Captain William Wheeler headstone, Brooklyn’s Green-Wood Cemetery

Captain William Wheeler as seen in an 1875 private printing of his letters

A friend took the image above on the Sunday of Memorial Day Weekend in Brooklyn’s Green-Wood Cemetery and I have been holding on to it until today. Captain William Wheeler of the 13th New York Independent Battery was killed 155 years ago today at the Battle of Kolb’s Farm in Georgia. Frederick Phisterer informs us in his essential history of New York State in the CIvil War that Wheeler was the only officer of the 13th New York Independent Battery to be killed in the American Civil War. That is saying something: among other places the 13th fought at Bull Run, Chancellorsville, Gettysburg, Missionary Ridge, Kennesaw Mountain, and elsewhere before Wheeler’s unfortunate death.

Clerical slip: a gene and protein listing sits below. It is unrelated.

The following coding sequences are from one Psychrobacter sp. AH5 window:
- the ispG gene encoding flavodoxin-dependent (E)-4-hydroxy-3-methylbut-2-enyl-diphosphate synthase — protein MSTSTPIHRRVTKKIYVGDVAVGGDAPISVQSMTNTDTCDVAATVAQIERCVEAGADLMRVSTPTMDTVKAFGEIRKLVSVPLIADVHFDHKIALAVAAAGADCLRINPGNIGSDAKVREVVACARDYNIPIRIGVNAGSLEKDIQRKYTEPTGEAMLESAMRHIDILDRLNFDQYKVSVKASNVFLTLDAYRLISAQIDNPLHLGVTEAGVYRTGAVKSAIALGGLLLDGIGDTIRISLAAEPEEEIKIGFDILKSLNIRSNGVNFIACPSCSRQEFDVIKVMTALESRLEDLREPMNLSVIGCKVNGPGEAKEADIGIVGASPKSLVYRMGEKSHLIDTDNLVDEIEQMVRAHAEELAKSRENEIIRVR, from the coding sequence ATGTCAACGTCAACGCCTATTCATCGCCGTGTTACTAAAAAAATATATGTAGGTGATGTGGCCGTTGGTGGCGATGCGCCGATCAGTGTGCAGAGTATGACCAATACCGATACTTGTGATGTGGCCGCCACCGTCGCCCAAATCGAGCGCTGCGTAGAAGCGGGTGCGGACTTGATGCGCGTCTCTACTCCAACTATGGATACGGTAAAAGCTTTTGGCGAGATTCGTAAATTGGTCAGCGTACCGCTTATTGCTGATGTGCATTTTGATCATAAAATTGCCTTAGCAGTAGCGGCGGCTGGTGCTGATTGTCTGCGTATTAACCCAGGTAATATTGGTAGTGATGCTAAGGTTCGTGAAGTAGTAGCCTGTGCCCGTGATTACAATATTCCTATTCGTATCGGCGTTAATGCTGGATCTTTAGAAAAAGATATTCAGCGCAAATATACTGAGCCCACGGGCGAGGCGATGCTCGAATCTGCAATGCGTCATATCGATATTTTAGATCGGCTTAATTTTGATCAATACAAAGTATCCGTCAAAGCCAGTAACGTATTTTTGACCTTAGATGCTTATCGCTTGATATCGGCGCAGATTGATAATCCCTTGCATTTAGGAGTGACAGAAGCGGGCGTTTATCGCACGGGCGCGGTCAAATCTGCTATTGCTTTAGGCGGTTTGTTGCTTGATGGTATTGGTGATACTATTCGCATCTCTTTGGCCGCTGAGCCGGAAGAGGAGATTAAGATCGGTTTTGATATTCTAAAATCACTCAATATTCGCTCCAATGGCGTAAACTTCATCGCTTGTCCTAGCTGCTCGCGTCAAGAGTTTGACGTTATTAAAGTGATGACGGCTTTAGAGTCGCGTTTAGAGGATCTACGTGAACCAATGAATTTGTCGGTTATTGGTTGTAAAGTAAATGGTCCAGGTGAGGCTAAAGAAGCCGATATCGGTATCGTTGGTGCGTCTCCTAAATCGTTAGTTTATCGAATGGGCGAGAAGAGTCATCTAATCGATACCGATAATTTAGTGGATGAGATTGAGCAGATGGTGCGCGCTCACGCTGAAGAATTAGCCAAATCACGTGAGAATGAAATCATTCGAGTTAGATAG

Wheeler was born in Manhattan in 1836, and his family moved to Brooklyn in 1847. He matriculated at Yale College in September 1851 and graduated in 1855. It must have been a heady time for an idealistic young man, what news about Bleeding Kansas, John Brown, and other outrages taking place almost daily in the lead-up to Fort Sumter. He enlisted immediately and lived to tell the story until Kolb’s Farm. By then a battle-hardened veteran at twenty-seven, Wheeler wrote to a friend from his unit’s camp in Cassville, Georgia on May 22, 1864 that “. . . to-day is a real ‘day of rest,’ unlike the last two Sundays, which were spent in fighting. . .” One month later to the day, he was killed. On July 17, Timothy Dwight V, a future president of Yale, delivered a sermon about Captain Wheeler at New Haven’s Third Congregational Church.

(bottom image/Letters of William Wheeler of the Class on 1855, Y.C.)